Xavier Gens’ (Frontier(s), Hitman) end of the world film The Divide firmly draws the line between good and bad and then lets the bad fester away till there is no good left. It is nothing new for a Xavier Gens film and maybe that is the problem.
The quick synopsis – Survivors of a nuclear attack on New York are grouped together for days in the basement of their apartment building, where fear and dwindling supplies wear away at their dynamic.
After some horrifying nuclear attack visuals at the start of the film, we get thrust into the rush for safety and end up in the basement of the building with a group of survivors. From the moment the audience meets the building super Mickey (Michael Biehn) we know that he is not quite right, then with the rest of the group in the room running the gamut from A-hole to D-bag there are already major tensions and the majority of them are just horrible people with no coping mechanism.
The ensemble cast all do a reasonable job. Biehn does over act a touch but it is not too big an issue. Lauren Graham plays Eva in an understated fashion, which is in direct contrast to the rest of the cast. Unfortunately, of the survivors only Eva is remotely likable and here lies the biggest problem with film: There are absolutely no redeeming features in anyone but Eva (Lauren German). It is difficult to maintain the tension when you are just waiting to see which jerk gets cabin fever first and starts going crazy, especially as time wears on and each person becomes sick with the radiation. Seriously, you’d rather take your chances in the fallout zone.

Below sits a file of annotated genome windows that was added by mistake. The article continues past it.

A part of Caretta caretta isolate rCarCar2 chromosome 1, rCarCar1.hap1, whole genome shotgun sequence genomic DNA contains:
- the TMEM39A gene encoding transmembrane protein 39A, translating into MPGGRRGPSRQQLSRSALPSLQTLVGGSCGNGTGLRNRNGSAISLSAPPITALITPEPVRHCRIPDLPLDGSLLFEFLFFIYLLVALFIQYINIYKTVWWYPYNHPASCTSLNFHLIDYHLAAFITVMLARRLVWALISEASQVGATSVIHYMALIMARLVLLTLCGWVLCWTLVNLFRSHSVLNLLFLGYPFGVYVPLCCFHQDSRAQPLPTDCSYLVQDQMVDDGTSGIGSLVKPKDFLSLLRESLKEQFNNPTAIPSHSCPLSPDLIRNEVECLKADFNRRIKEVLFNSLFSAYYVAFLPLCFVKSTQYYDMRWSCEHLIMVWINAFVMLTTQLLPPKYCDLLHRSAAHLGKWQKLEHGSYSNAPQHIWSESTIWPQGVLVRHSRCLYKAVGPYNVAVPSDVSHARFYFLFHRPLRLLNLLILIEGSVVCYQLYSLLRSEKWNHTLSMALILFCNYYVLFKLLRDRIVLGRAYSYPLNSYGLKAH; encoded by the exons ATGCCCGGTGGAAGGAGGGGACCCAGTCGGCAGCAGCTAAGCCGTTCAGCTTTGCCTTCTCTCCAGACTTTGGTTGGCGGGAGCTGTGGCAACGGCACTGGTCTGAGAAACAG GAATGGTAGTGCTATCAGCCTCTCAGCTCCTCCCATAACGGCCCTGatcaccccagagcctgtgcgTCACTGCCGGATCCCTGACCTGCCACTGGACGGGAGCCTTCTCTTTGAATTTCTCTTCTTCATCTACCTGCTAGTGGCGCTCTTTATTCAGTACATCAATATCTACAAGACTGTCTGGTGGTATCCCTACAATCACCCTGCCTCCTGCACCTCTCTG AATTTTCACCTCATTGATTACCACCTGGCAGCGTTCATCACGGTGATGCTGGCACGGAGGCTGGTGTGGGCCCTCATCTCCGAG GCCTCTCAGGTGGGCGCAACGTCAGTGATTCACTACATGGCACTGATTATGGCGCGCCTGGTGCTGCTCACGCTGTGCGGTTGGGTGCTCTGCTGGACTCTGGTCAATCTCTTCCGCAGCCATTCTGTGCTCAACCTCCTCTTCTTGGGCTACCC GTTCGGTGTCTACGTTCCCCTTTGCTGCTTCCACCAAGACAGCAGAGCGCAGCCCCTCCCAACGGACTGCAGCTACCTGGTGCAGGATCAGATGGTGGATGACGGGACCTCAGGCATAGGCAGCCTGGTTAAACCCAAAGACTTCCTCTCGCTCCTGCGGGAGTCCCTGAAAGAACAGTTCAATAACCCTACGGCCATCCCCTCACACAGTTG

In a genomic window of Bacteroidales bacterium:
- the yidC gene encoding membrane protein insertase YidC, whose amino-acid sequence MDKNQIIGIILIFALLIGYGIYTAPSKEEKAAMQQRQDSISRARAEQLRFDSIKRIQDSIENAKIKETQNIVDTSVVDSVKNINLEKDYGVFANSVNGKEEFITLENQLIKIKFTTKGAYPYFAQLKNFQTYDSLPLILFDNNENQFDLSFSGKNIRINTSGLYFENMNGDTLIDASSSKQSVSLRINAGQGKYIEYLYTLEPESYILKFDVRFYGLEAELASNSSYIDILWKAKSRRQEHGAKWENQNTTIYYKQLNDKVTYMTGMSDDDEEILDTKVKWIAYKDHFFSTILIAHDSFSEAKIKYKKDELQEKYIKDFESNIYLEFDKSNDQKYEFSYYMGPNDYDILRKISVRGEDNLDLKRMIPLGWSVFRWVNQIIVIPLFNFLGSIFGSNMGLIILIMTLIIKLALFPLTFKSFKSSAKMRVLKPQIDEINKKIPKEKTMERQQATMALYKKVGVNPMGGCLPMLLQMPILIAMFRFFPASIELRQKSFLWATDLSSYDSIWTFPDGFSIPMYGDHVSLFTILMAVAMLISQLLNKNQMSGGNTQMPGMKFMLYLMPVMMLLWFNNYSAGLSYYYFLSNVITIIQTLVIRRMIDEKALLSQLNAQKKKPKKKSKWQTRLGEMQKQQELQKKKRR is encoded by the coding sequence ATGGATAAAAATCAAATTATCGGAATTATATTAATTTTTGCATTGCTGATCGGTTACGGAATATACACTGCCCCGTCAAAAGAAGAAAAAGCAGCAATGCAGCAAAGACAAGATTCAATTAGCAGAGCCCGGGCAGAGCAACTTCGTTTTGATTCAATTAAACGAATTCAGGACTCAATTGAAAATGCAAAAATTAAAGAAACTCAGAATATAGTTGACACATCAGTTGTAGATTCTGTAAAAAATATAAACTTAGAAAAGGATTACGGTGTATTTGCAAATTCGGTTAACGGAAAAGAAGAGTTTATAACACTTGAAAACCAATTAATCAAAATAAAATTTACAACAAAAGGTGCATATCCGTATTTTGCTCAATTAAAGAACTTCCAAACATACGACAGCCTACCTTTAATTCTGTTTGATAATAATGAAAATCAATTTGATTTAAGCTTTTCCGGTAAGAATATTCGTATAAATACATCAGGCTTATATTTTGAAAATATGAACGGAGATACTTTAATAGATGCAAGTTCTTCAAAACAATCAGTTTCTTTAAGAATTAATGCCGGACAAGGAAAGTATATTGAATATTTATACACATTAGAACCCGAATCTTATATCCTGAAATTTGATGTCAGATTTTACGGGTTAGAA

The writing by Karl Mueller and Eron Sheean isn’t all that strong, although there is a few really good moments, unfortunately they too few and far between. Without spoiling it, there is a big plot contrivance which when it occurs could send the film off into a different and probably less predictable path but, alas, after the initial shock and subsequent investigation, it is never explained nor seen again and really served no purpose except to move the plot along.
The look of the film is just about perfect. Washed out colours, except for the primary colours of red and blue (perhaps a deliberate ploy by Gens, considering we see that Mickey was either a fire fighter or was involved in the September 11 attacks in some way) and the colour tone really do give the film the grimy, dirty look that it needed. There are a few shocking moments which Gens handles well, however there seemed to be a hesitation to go ‘all the way’ in some scenes which was odd given that a more visceral experience could’ve led to greater tension.
Many great apocalyptic films have something say about society in general (think The Road and how despite it being a very depressing film, ends on the note of hope and the good in human beings) however The Divide doesn’t succeed in doing this, unless the point is that human being can do some really awful things to each other, which we already knew. A well-made film that ultimately goes nowhere, having characters that you don’t care about. The Divide leaves you with nothing. No hope, no future.